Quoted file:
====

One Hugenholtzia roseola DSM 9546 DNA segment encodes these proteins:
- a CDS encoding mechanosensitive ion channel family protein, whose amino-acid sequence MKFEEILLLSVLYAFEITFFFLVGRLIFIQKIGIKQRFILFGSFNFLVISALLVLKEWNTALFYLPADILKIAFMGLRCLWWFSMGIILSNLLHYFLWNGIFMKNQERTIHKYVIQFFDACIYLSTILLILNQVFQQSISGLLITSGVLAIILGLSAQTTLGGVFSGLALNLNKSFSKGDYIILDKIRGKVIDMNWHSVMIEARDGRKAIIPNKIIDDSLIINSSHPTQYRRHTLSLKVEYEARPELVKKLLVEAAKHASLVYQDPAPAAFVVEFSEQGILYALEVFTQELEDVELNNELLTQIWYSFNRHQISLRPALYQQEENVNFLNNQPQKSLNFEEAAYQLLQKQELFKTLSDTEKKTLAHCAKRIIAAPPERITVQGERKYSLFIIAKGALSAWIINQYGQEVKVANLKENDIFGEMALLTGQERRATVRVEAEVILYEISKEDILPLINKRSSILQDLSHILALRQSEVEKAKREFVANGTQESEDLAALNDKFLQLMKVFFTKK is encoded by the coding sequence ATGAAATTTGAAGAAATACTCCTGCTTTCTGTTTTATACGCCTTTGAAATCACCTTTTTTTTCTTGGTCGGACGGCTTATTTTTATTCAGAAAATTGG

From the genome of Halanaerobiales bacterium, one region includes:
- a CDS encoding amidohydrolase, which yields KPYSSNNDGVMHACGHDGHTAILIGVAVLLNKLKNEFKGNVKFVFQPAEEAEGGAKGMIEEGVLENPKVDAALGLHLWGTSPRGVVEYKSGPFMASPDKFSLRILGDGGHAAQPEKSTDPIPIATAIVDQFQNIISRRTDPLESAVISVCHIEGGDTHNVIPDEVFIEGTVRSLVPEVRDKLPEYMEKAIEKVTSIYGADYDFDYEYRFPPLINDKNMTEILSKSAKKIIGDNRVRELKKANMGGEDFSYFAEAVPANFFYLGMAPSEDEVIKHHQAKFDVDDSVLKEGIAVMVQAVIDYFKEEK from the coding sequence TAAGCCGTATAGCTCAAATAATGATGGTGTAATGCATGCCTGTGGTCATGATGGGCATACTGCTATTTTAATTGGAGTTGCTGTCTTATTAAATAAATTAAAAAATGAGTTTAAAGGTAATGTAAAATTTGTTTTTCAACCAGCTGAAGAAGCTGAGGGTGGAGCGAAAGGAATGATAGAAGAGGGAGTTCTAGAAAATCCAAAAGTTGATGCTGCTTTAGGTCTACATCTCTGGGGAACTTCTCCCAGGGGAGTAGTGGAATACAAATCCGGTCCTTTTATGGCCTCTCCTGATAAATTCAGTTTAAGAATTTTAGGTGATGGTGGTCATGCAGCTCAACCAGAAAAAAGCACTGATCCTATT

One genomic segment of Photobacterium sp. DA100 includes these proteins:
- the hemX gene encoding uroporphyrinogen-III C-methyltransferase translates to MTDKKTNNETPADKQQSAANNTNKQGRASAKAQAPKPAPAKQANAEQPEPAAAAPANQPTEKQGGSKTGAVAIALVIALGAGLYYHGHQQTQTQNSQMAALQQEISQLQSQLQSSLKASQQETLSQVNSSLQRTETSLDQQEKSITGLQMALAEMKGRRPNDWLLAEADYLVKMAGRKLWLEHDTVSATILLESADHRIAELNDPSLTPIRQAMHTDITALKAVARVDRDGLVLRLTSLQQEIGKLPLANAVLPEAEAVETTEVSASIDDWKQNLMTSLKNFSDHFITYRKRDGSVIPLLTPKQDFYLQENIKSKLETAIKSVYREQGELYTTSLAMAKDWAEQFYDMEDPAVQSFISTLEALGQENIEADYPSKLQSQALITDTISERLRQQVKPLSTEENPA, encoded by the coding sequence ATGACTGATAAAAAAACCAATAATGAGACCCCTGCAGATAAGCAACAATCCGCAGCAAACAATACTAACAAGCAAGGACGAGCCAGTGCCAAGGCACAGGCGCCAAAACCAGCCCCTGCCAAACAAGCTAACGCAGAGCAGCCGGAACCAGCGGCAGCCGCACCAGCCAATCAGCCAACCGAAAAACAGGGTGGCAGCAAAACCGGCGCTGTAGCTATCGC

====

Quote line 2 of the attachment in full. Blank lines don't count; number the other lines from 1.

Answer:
- a CDS encoding mechanosensitive ion channel family protein, whose amino-acid sequence MKFEEILLLSVLYAFEITFFFLVGRLIFIQKIGIKQRFILFGSFNFLVISALLVLKEWNTALFYLPADILKIAFMGLRCLWWFSMGIILSNLLHYFLWNGIFMKNQERTIHKYVIQFFDACIYLSTILLILNQVFQQSISGLLITSGVLAIILGLSAQTTLGGVFSGLALNLNKSFSKGDYIILDKIRGKVIDMNWHSVMIEARDGRKAIIPNKIIDDSLIINSSHPTQYRRHTLSLKVEYEARPELVKKLLVEAAKHASLVYQDPAPAAFVVEFSEQGILYALEVFTQELEDVELNNELLTQIWYSFNRHQISLRPALYQQEENVNFLNNQPQKSLNFEEAAYQLLQKQELFKTLSDTEKKTLAHCAKRIIAAPPERITVQGERKYSLFIIAKGALSAWIINQYGQEVKVANLKENDIFGEMALLTGQERRATVRVEAEVILYEISKEDILPLINKRSSILQDLSHILALRQSEVEKAKREFVANGTQESEDLAALNDKFLQLMKVFFTKK is encoded by the coding sequence ATGAAATTTGAAGAAATACTCCTGCTTTCTGTTTTATACGCCTTTGAAATCACCTTTTTTTTCTTGGTCGGACGGCTTATTTTTATTCAGAAAATTGG